For a great dinner party menu, make this along with some daal as well.

Try making your own Homemade Paneer for an extra special meal.

 

IMG_9174

 

MATAR PANEER RECIPE

A Punjabi favorite.  You can find this dish in almost any Indian restaurant you visit.

This dish is made with the same technique as Mummy-ji’s chole recipe.  It’s the quickest way to make the basic foundation known as tarka.

Serves: 6

Time: 1 hour

Spice Level: low

INGREDIENTS      
  2   Onions  
  1   Head of garlic
  1   Inch of ginger, peeled
  4   Green chilies (optional)
  4   Tablespoons of oil
  3   (1 pound) tomatoes
  1   Teaspoon turmeric
  2   Teaspoons garam masala
  1  1/2 Teaspoons salt
  2   Cups water  
  2   pounds of peas
  16   oz. paneer  

 

 

1. MAKE THE TARKA

Blend the onions, garlic, ginger and chilies.  Add as little water as needed in order to blend because you’ll be cooking off the water (the more you add the longer the cooking will take).

Heat 2 tablespoons of oil over medium-high heat, then add the blended tarka.  Let it cook while you blend the tomatoes.  Add the blended tomatoes along with the salt, garam masala and turmeric.

let it cook for about 10-15 minutes.  You’re looking for all the liquid to evaporate.  You should end up with a thick paste.  Once the paste starts to stick to the bottom of the pan a bit, you know it’s getting dry enough.

2.  ADD THE PEAS & PANEER

Add to the tarka 2 cups of water and the peas. Cover and let them cook for 5 minutes while you chop the paneer into bite-size cubes.

After the peas have cooked for 5 minutes, add the paneer.  Cover and let cook for 10 minutes.  You know the paneer is done when you can easily cut it with a spoon.

3. SERVE

Enjoy your Matar Paneer with a couple of homemade chapatis or a side of rice.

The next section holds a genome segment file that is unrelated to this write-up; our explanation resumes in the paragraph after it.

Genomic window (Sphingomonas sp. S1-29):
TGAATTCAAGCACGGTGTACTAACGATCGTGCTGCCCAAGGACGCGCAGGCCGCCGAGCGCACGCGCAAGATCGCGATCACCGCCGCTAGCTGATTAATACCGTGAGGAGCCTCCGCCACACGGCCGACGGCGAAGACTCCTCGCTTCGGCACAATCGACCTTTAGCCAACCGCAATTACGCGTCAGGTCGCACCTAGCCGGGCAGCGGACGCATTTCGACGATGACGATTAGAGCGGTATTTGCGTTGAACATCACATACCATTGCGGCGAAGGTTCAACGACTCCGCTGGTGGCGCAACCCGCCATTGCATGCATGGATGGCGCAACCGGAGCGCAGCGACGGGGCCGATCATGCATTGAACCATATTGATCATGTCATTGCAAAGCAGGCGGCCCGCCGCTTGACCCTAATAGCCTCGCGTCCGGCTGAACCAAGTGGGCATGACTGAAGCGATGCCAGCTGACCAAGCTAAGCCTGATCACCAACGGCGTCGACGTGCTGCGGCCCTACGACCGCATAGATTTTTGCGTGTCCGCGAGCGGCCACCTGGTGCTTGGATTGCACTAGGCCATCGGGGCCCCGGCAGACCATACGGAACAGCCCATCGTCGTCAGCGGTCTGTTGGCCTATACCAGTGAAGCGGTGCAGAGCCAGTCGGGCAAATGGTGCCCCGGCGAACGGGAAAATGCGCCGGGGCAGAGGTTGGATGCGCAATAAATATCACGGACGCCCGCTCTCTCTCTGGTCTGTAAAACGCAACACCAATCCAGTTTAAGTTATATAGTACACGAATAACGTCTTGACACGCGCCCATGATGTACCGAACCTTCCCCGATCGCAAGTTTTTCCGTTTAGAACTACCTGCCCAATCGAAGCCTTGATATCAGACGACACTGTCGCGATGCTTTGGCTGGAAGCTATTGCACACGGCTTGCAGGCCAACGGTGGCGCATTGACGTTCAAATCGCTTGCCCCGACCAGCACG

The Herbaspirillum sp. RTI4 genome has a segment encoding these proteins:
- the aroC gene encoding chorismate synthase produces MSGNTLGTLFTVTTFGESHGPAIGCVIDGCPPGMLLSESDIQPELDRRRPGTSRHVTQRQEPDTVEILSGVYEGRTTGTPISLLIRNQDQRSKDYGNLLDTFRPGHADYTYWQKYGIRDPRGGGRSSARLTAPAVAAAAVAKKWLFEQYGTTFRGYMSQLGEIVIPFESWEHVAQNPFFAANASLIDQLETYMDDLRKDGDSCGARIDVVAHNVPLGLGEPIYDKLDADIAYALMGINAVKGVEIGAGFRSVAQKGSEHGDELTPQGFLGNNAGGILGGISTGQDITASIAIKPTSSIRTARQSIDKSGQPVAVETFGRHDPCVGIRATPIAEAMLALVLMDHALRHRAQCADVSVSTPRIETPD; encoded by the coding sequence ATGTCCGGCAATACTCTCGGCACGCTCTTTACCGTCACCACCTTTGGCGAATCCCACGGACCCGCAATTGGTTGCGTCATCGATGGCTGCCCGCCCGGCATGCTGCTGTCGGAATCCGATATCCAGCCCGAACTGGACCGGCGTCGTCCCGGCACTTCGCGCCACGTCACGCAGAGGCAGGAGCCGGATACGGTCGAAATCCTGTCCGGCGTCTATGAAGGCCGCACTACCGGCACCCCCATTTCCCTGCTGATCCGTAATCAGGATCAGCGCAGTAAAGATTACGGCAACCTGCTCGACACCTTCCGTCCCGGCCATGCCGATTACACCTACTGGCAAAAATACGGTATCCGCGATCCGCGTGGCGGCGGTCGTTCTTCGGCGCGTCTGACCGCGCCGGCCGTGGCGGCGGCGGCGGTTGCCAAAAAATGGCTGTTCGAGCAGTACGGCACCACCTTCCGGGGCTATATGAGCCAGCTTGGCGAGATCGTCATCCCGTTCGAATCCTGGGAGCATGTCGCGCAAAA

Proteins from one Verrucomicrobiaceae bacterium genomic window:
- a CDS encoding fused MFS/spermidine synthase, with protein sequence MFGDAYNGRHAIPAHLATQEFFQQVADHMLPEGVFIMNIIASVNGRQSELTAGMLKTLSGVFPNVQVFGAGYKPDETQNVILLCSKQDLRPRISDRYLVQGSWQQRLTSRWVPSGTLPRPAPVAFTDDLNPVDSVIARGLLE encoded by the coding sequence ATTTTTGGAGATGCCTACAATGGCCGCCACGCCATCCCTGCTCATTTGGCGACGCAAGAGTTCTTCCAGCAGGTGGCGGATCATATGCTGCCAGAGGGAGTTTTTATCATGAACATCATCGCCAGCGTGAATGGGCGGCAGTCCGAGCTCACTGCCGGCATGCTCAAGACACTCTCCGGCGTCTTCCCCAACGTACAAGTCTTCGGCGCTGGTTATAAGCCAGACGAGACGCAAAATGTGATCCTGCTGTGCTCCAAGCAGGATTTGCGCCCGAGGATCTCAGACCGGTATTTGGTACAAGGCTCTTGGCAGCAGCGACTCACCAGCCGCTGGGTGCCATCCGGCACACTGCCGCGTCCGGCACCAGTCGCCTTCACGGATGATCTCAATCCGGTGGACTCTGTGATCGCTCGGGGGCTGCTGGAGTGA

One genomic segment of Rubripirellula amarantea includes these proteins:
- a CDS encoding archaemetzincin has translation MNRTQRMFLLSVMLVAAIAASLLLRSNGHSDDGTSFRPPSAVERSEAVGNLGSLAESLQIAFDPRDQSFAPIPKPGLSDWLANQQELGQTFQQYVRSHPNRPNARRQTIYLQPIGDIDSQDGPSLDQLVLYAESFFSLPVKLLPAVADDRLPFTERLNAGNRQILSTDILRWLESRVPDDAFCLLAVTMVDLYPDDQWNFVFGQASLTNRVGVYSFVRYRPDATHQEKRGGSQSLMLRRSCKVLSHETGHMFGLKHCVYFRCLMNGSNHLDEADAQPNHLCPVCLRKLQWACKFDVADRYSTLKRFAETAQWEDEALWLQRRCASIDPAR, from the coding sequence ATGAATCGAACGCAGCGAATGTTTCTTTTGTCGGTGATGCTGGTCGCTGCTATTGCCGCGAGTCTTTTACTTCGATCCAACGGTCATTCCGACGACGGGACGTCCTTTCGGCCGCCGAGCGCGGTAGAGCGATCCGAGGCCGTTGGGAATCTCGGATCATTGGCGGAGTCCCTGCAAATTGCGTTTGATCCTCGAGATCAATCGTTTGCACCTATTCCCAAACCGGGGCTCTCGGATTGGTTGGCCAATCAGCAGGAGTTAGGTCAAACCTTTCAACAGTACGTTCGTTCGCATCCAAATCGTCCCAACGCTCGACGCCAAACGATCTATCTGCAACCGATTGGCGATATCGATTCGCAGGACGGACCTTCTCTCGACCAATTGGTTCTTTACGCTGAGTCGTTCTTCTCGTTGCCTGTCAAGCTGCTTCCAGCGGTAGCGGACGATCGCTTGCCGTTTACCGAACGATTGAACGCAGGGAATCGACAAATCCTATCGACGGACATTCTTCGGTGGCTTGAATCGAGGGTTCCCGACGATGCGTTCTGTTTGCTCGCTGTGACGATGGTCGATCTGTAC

For some easy sides, you can serve it with a cucumber salad or a small bowl of raita.

For a great dinner party menu, make this along with some daal as well.

RELATED RECIPES

Try making your own Homemade Paneer for an extra special meal.

14 Comments

  1. 4-27-2013

    YUMMY! I just had to make this as soon as I saw you post it and I was NOT disappointed! Another winner!

    • 4-27-2013

      That’s so sweet! I am so happy it turned out great. Paneer makes everything taste awesome. :)

  2. 4-28-2013

    Hi Colleen,

    My first time here…..read about u…and browsed thru your recipes…wow awesome….it’s not easy..but u are doin gr8 and luv your recipes and pics as well. You are definitely a gr8 cook. :)

    Will sure stop by again….if you find time…hop in to my space sometime….
    http://anuzhealthykitchen.blogspot.com/

    Cheers
    Anu

    • 4-28-2013

      thanks anu,

      thanks for the share, looks like you have some great dishes as well.

  3. 4-30-2013

    Namaste!
    My husband is Kashmiri & Kashmiris prefer a sort of spongy texture to their paneer.
    To achieve this the paneer is cut into cubes then put into a pot of water with a pinch of turmeric (to give it that ‘golden’ glow) & brought to a boil. Remove from heat & drain ‘et voila’ you have ‘spongy’ paneer.
    If you prefer a bit of a chewy crust on your spongy paneer you can pan fry it til just a bit crispy on the outside.
    Hope that helps!

    • 4-30-2013

      Hi Beatrix,

      That sounds great! I’ll bet you and your husband have some great recipes. I love Kashmiri dishes.

  4. 5-6-2013

    What a wonderful recipe! I made this last night, my first try at matar paneer. Delicious!

    • 5-6-2013

      Hi Taryn – I am so glad it came out well for you! May I ask, was it enough to serve four?

      • 5-6-2013

        Well…to be honest I only had half or less of what the recipe required for most ingredients, so I improvised, but even so I would say that with half bag of frozen peas, 1/2 large onion and 1/2 package of paneer, somehow I still got 3 generous servings out of it. It was really good and so many of my Facebook friends liked my pic and remarked how good it looked! I would say the recipe as you have the quantities would most definitely serve 4, maybe even more!

        • 5-6-2013

          Oh good! That’s so helpful for me to know. I’ll have to go find your Facebook photo ;)

          • 5-6-2013

            I’m on Facebook as Taryn Merrick Blackwood, fyi, although your photos are MUCH nicer than my little iPhone photo :-)

          • 5-7-2013

            I saw your photo, it looks great and the chapatis and daal looks tasty too.

  5. 8-7-2013

    I wondered if you’ve tried this with jalapeño chilies? I think these smaller ones are spicier, right?

    • 8-8-2013

      My Mummy-ji uses the small Thai chilies so it’s what I use too. You could use the jalapeño chilies as well. I think it would be just as spicy because jalapeños are much larger. Good idea Jennifer.

Leave a Comment